Rudolf Bamler (6 May 1896 – 13 March 1972) was a German general during World War II. Although Bamler was a member of the Nazi Party he would later serve as a leading member of the East German security forces.
Bamler was born in Osterburg (Altmark), Saxony-Anhalt, the son of Protestant clergyman Johannes Bamler (born 1864) and his wife Anna Garlipp (1873-1932). He enlisted in the Prussian Army and served in the First World War with the 15th Division.
Bamler was attached to the Abwehr as the head of section III (counterespionage) and here he helped to encourage closer co-operation with the Gestapo and Sicherheitsdienst (SD). This role also meant that Bamler maintained a network of informers across German society rivalled only by that of the SD. Although he had a difficult personal relationship with his superior Wilhelm Canaris the two co-operated closely in supporting Canaris' friend Francisco Franco during the Spanish Civil War.
World War II
Following the outbreak of the Second World War Bamler was appointed Chief of Staff of Wehrkreis VII (Munich) before a transfer to the same role in XX (Danzig). Bamler was then made Chief of Staff to the XXXXVII Panzer Corps in 1940. From 1942 to 1944 he was Chief of Staff to the German Army in Norway under Generaloberst Nikolaus von Falkenhorst, having risen to the rank of lieutenant general.
Bamler was then moved to the Eastern Front and from 1 to 27 June he was commander of the 121st Infantry Division, before being replaced by Helmuth Prieß. He was simultaneously commander of the 12th Infantry Division, with Gerhard Engel his replacement. Bamler's commands ended as he had surrendered to the Red Army on 27 June 1944, later defecting to the Soviet Union.
Bamler settled in East Germany and worked as a Stasi police officer there from 1946 until his retirement in 1962. He also held the rank of major general in the Kasernierte Volkspolizei. He died in Groß Glienicke aged 77.
- ^ Michael Mueller, Geoffrey Brooks, Canaris: The Life and Death of Hitler's Spymaster, Naval Institute Press, 2007, p. 95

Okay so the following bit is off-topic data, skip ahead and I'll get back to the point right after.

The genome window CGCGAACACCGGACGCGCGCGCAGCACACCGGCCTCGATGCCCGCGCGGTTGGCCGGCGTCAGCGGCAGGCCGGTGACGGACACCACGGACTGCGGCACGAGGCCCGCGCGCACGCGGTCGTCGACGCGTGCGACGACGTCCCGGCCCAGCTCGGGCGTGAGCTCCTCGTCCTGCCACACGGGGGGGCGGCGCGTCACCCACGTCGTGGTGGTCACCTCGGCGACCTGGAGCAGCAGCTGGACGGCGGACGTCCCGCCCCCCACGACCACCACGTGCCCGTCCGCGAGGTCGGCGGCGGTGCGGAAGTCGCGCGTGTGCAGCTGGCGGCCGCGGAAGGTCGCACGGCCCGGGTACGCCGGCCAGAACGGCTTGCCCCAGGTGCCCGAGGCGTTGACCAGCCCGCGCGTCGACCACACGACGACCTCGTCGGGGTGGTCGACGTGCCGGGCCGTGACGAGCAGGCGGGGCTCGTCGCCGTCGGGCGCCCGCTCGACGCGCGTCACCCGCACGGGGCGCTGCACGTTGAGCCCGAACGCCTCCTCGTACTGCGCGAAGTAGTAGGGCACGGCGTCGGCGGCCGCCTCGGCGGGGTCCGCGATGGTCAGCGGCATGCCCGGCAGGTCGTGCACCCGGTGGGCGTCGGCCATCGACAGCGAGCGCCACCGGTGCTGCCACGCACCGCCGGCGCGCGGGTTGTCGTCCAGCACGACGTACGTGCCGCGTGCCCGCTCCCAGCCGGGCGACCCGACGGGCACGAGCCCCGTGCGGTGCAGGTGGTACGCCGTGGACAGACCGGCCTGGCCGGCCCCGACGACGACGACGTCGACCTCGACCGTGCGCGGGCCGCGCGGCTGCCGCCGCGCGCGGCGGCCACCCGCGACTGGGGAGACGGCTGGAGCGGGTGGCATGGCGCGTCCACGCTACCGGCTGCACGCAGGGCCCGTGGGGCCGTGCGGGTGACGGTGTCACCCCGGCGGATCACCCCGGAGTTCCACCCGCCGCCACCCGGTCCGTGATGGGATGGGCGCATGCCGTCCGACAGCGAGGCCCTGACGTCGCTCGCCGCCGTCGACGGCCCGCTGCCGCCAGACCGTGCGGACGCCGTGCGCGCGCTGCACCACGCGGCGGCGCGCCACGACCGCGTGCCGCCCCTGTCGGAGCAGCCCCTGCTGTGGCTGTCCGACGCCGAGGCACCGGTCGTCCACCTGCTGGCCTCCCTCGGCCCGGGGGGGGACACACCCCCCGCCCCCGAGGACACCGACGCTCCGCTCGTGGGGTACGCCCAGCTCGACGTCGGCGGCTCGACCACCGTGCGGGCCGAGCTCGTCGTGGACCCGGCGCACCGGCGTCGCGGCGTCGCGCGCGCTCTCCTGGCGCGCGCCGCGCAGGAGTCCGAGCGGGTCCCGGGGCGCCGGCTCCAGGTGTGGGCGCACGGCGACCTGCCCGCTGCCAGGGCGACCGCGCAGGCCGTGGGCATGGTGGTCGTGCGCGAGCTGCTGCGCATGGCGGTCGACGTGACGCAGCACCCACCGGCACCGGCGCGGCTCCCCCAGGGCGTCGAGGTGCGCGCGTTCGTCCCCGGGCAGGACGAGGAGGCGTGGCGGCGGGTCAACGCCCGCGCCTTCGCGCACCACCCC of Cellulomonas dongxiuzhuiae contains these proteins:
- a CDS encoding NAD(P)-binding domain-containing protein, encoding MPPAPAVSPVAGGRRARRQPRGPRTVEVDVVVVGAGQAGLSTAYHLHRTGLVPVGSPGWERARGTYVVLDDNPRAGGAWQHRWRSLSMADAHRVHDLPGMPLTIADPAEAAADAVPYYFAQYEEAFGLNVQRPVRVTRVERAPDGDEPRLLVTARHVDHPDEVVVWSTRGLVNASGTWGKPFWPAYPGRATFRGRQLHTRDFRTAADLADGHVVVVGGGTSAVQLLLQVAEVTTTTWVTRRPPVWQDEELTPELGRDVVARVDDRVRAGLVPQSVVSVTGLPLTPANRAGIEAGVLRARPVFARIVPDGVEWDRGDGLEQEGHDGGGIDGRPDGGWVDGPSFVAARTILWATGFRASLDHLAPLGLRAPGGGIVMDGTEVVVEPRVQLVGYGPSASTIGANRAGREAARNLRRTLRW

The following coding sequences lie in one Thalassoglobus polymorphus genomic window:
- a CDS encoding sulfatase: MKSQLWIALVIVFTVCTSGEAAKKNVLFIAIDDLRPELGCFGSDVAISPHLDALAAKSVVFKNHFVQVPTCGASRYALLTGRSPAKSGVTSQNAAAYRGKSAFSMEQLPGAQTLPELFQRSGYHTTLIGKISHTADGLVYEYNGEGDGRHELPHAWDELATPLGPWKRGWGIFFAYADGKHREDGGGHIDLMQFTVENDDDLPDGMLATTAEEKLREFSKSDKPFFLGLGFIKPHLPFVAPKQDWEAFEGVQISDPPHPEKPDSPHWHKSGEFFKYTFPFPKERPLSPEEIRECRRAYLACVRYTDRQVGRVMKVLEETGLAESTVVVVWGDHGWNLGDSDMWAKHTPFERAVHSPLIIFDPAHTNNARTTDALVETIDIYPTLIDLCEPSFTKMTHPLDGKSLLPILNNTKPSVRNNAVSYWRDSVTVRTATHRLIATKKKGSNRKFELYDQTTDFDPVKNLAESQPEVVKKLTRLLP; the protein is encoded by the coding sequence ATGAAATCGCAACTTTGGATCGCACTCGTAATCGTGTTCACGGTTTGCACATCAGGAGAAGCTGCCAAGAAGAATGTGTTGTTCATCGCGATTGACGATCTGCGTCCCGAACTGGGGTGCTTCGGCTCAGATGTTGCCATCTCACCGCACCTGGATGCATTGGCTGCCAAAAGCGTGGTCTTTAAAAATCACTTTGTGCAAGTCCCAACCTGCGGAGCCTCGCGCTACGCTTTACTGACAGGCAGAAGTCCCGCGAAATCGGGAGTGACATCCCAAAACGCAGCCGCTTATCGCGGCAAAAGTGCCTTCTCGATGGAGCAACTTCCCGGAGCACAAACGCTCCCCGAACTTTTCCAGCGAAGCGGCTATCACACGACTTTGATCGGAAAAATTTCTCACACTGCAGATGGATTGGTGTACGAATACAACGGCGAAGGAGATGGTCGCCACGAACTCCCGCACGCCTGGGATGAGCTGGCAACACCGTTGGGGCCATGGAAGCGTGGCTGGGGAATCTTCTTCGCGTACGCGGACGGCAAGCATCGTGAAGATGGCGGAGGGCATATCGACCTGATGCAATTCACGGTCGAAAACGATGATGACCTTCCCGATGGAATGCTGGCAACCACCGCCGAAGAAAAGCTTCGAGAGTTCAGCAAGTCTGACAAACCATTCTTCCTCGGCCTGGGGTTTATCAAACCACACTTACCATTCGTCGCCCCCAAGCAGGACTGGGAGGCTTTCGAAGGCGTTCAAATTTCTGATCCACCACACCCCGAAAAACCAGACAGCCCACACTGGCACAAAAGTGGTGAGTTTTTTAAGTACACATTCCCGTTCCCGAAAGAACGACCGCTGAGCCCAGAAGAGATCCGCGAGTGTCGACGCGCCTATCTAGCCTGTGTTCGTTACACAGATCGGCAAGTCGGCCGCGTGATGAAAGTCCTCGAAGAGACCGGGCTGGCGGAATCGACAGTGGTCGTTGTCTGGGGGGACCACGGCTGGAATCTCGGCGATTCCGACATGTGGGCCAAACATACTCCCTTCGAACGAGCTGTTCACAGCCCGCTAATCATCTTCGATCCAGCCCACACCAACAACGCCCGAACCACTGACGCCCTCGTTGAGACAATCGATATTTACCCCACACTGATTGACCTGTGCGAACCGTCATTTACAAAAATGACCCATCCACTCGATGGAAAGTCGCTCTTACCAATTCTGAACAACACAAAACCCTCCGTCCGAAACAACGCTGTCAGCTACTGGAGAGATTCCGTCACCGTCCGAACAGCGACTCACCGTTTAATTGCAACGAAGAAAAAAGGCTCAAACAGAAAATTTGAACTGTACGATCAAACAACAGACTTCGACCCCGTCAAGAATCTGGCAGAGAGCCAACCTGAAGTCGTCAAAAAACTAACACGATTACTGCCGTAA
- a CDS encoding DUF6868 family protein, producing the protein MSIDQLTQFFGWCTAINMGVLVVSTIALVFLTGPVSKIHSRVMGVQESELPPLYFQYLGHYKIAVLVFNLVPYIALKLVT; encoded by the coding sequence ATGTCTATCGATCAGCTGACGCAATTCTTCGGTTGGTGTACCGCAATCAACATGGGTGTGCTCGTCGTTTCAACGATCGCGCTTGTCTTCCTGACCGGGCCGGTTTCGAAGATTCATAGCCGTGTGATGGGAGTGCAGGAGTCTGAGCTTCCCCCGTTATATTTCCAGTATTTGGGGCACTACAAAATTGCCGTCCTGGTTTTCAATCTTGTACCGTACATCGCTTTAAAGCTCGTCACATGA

- ^ Rüdiger Wenzke, "Rudolf Bamler – Karrierebruch in der KVP" on Hans Ehlert, Armin Wagner (eds.), Genosse General! Die Militärelite der DDR in biografischen Skizzen, Christoph Links Verlag, Berlin 2003, p. 33
- ^ Jürgen Kraus, Handbuch der Verbände und Truppen des deutschen Heeres 1914–1918. Teil IX: Feldartillerie Band 1, Verlag Militaria Wien 2007, p. 266
- ^ George C. Browder, Foundations of the Nazi Police State: The Formation of Sipo and SD, University Press of Kentucky, 2004, p. 180
- ^ Peter Padfield, Himmler, Cassell & Co, 2001, p. 215
- ^ John H. Waller, The Unseen War in Europe: Espionage and Conspiracy in the Second World War, I.B.Tauris, 1996, p. 16
- ^ a b c d Samuel W. Mitcham, The German Defeat in the East, 1944-45, Stackpole Books, 2007, p. 39
- ^ Toppnazisten ble kommunist - sønnen ble spion [The top Nazi became a communist - the son became a spy]
- ^ Hans Fredrik Dahl, Quisling: A Study in Treachery, Cambridge University Press, 1999, p. 343
- ^ Samuel W. Mitcham, German Order of Battle Volume One, Volume 3, Stackpole Books, 2007, p. 173
- ^ Mitcham, German Order of Battle Volume One, Volume 3, p. 52
- ^ Walter Henry Nelson, Germany Rearmed, Simon and Schuster, 1972, p. 246
- ^ Wenzke, p. 52